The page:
Helen Wooten claims the stroke she suffered last year has affected her memory, but you wouldn't know it from the way she reacts to her picture in Light: On the South Side, the Michael Abramson photo book published in November by the local reissue label Numero Group. Though the uncaptioned snapshot was taken 34 years ago and she's never laid eyes on it before, the instant she sees it she lights up with enthusiasm. "I can tell you exactly when this is," she says, admiring her elegantly attired younger self holding court with two girlfriends at the High Chaparral nightclub, near 77th and Stony Island. Her slinky black outfit, adorned with shooting stars and radiant moons, is interstellar in its elegance—and her funky Princess Leia hairstyle predates the release of Star Wars by more than a year. "This is 1976, February 14, Valentine's Day," she says. "I had a show with Harold Melvin & the Blue Notes. That's the day Teddy Pendergrass quit the group. He didn't show up, and I had to use the Chi-Lites. I remember that like it was yesterday."
The Numero Group's Rob Sevier, record collector Bob Abrahamian, and I have come to Wooten's South Shore home to give her a copy of Abramson's book, which collects more than 100 black-and-white photos of the inhabitants of mid-70s south-side nightclubs and lounges. None of us has met her before, though Abrahamian has talked to her on the phone. Keni Rightout, best known for recording with local vocal groups the Traits and the Center Stage, put them in touch in November after Abrahamian showed him a promo video for Light: On the South Side—Rightout went to high school with Wooten and identified her in the clip.
Sevier is here because he's keen to put names to faces—the photos are mostly of ordinary clubgoers, and this is the first positive ID of someone Numero staff didn't already recognize. Abrahamian hopes Wooten will be able to help him brighten a few corners in his quest to document Chicago's vocal groups of the 60s and 70s. And I've tagged along because Abrahamian has told me Wooten was involved early on with the Jackson Five, whose formative years are a special interest of mine (see my Reader cover story from September 10, 2009, "The Jackson Find").
Flipping through the book on a couch in her living room, Wooten names old friends on page after page. Some are infamous—Flukey Stokes, a drug kingpin who liked to play Robin Hood; a pimp named Magellan—but most, like Latitia Binion and Diane Tobra, the two women sharing her table on page 30, wouldn't be familiar to anyone outside her circle of friends.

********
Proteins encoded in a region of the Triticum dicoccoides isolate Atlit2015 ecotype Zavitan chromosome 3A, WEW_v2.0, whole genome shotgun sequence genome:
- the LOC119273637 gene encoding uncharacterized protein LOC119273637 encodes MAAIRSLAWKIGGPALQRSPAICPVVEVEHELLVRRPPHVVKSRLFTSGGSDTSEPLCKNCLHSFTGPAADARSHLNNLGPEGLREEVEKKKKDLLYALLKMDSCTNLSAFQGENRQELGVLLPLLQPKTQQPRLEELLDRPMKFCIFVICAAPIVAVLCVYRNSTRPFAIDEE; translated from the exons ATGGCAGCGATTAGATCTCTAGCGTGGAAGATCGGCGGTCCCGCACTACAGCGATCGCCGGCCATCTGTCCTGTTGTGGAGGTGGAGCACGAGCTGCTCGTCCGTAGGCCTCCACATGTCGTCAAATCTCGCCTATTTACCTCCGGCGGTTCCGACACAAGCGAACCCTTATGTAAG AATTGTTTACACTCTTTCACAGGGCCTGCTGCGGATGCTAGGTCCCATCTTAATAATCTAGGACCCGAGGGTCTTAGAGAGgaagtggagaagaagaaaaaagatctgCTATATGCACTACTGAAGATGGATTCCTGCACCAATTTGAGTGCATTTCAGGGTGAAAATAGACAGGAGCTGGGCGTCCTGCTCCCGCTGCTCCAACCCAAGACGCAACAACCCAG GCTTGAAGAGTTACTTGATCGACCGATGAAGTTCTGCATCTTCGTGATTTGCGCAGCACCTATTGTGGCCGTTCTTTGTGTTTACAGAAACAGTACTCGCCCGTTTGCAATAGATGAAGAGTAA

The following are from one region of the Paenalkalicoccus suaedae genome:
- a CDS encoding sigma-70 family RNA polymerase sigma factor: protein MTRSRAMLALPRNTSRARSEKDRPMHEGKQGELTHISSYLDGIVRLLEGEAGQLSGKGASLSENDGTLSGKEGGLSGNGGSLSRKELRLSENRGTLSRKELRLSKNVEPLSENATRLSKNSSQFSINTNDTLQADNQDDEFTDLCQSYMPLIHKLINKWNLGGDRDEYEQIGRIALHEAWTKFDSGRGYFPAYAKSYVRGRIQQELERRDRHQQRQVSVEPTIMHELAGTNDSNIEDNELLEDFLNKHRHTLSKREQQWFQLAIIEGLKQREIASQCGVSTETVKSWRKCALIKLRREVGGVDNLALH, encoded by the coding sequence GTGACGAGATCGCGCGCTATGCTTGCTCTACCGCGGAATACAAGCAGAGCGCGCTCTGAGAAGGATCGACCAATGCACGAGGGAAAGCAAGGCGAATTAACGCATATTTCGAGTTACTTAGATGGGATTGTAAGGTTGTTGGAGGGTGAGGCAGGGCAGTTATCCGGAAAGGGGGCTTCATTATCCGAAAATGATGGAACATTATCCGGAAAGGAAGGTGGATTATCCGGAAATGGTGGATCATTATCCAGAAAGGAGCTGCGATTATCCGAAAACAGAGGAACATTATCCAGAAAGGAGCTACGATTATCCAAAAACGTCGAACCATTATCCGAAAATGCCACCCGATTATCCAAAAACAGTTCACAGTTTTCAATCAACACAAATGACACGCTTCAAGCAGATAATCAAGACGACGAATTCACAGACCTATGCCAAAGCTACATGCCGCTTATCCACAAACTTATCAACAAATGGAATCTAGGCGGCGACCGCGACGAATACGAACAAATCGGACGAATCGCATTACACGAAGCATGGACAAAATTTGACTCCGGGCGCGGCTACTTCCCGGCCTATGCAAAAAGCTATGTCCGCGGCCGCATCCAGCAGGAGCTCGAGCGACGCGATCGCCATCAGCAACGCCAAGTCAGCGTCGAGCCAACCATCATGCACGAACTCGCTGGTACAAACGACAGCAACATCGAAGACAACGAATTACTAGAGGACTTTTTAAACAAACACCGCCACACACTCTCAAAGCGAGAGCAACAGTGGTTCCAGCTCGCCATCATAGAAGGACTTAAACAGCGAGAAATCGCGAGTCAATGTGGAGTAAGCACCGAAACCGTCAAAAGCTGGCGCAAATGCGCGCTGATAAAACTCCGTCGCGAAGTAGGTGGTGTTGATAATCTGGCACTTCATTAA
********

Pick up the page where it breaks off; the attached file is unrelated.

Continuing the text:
Judging from Wooten's home, though, her circle of friends appears to include the majority of the residents of the south and west sides and virtually every black celebrity since the 1960s—when, as a teenager, she first made a name for herself booking R & B shows in Chicago. Her walls are hung with wood plaques the size of coffee tables, covered with photos of her hobnobbing with deejays, soul singers, and boxers, their smiling faces barely visible through amber shellac. Stacked on several couches and tables are albums filled with still more photos: Wooten with LL Cool J, Wooten with the Jacksons, Wooten with Mike Tyson.
- From the collection of Helen Wooten
- Helen Wooten with Michael Jordan
Her home is perpetually busy with guests, and on this day they include Tyrone Austin, an old friend who used to sing at the High Chaparral in the 70s. Today he videotapes Wooten looking through the book while I interview her—footage for an autobiographical film she plans to produce. Five minutes don't go by without one of her phones ringing: That was Marshall Thompson of the Chi-Lites. That was the mother of rapper Da Brat. That was singer Ruby Andrews, domestic partner of Robert "Squirrel" Lester, the ailing Chi-Lite (who has since passed away). A big-screen TV glows with the People's Choice Awards, and it seems like every other artist appearing is someone Wooten's on a first-name basis with, thanks to a half century on the margins or behind the scenes of the entertainment business. Her journey has taken her from playing preteen talent shows to booking international tours, and along the way it's included stints as a tavern owner, record producer, stylist, and film financer, among countless other jobs and hustles. Her many connections—not just to the Jacksons but to all kinds of old-school south-side movers and shakers whose phone numbers I thought I'd never get—make her somebody whose brain I could happily pick for days. But I have no idea what an incredible tale I'm about to stumble into.
Wooten is still gazing at her own stunning photo. "I'll tell you what," she says. "February 11, three days before that, I had got shot. I came out of intensive care to come out to that show."